WASHINGTON — A NASA mission to a potentially habitable moon of Jupiter has cleared a major review despite uncertainty about when, or how, it will launch.

NASA announced Aug. 19 that it had formally confirmed the Europa Clipper mission to proceed into its next phase of development, known as Phase C. That will cover final design of the spacecraft, followed by assembly and testing.

“We are all excited about the decision that moves the Europa Clipper mission one key step closer to unlocking the mysteries of this ocean world,” Thomas Zurbuchen, NASA associate administrator for science, said in a statement announcing the milestone.

Europa Clipper will enter orbit around Jupiter and make dozens of close approaches to Europa, one of the planet’s largest moons. Europa has an icy surface, below which most scientists believe is a deep ocean of liquid water. Combined with the interior heat source that keeps the ocean from freezing, and the presence of organic compounds, Europa has the basic requirements to support life.

While the programmatic milestone Europa Clipper achieved, known in NASA parlance as Key Decision Point C, is the point where NASA sets the schedule and budget for the mission, exactly when Europa Clipper will launch is not yet clear. In the statement announcing the mission’s confirmation, NASA noted that current plans have the spacecraft ready for launch as soon as 2023. However, the mission has a formal launch readiness date of 2025.

That uncertainty is linked to how the mission will be launched. The mission’s preferred launch option is the Space Launch System, which will allow the spacecraft to travel directly to Jupiter without the need of gravity assists, arriving within three years of launch. Language in appropriations bills for fiscal year 2019 and prior years also directed NASA to use the SLS.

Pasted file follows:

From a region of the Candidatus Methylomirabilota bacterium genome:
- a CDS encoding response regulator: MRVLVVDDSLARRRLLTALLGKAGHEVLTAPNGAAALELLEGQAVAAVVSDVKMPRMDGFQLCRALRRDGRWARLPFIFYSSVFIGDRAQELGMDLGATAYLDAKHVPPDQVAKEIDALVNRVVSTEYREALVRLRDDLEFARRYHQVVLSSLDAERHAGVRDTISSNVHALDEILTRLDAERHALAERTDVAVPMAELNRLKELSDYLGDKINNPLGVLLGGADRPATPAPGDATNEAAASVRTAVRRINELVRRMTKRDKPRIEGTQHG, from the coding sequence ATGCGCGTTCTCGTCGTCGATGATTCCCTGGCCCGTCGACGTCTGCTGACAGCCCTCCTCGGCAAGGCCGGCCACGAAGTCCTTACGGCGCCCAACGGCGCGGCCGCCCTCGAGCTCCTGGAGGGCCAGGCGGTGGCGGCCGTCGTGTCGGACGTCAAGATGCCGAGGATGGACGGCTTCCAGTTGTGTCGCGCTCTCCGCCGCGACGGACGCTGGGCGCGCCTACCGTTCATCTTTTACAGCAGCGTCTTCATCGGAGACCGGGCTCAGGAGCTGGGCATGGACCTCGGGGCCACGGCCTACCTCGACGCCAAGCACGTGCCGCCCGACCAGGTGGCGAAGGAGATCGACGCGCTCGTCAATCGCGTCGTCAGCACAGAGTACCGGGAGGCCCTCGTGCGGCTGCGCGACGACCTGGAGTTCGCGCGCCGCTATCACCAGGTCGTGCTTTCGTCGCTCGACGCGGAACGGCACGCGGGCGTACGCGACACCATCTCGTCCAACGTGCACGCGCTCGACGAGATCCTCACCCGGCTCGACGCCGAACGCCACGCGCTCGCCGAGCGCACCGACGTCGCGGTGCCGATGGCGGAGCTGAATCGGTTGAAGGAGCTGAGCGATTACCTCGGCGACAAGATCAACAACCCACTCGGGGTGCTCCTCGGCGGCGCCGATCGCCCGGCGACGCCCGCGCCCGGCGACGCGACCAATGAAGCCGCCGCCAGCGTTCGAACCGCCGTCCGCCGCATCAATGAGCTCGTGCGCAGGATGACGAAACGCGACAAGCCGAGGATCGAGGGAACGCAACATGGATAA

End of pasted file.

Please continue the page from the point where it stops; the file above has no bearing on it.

However, in its fiscal year 2020 budget request, NASA proposed using a commercial launch vehicle, such as a Delta 4 Heavy or Falcon Heavy, to launch Europa Clipper, saying that doing so would save several hundred million dollars even though the transit time to Jupiter would be about seven years. A report by NASA’s Office of Inspector General in May downplayed the cost savings by using an alternative launch vehicle, but noted it is not possible to launch Europa Clipper on an SLS in 2023 since there won’t be an available SLS for that mission then.

The announcement didn’t include a cost estimate for the mission, but agency spokesperson Alana Johnson said Aug. 21 that the agency baseline commitment for the mission is $4.25 billion, covering all costs for the entire mission. The NASA Office of Inspector General report cited an assessment last October by the mission’s standing review board that estimated the mission’s cost at between $3.5 billion and $4 billion.

Despite the uncertainty about launch vehicle and schedule, other aspects of the mission are going well. “Things are looking reasonably good,” Robert Pappalardo, project scientist for Europa Clipper at the Jet Propulsion Laboratory, said at an Aug. 21 meeting of the Outer Planets Assessment Group (OPAG) in Boulder, Colorado.

Earlier in the year, NASA decided to replace a planned magnetometer instrument on the spacecraft that had suffered extensive cost overruns with a less complex “facility” magnetometer. That had raised concerns about whether the new magnetometer would have the precision needed to achieve science goals such as measuring the depth of Europa’s subsurface ocean. Pappalardo and others at the OPAG meeting said that changes to the instrument’s operation, notable periodic rolls of the spacecraft to calibrate it, should recover sufficient precision to achieve those science goals.

Jeff Foust writes about space policy, commercial space, and related topics for SpaceNews. He earned a Ph.D. in planetary sciences from the Massachusetts Institute of Technology and a bachelor’s degree with honors in geophysics and planetary science...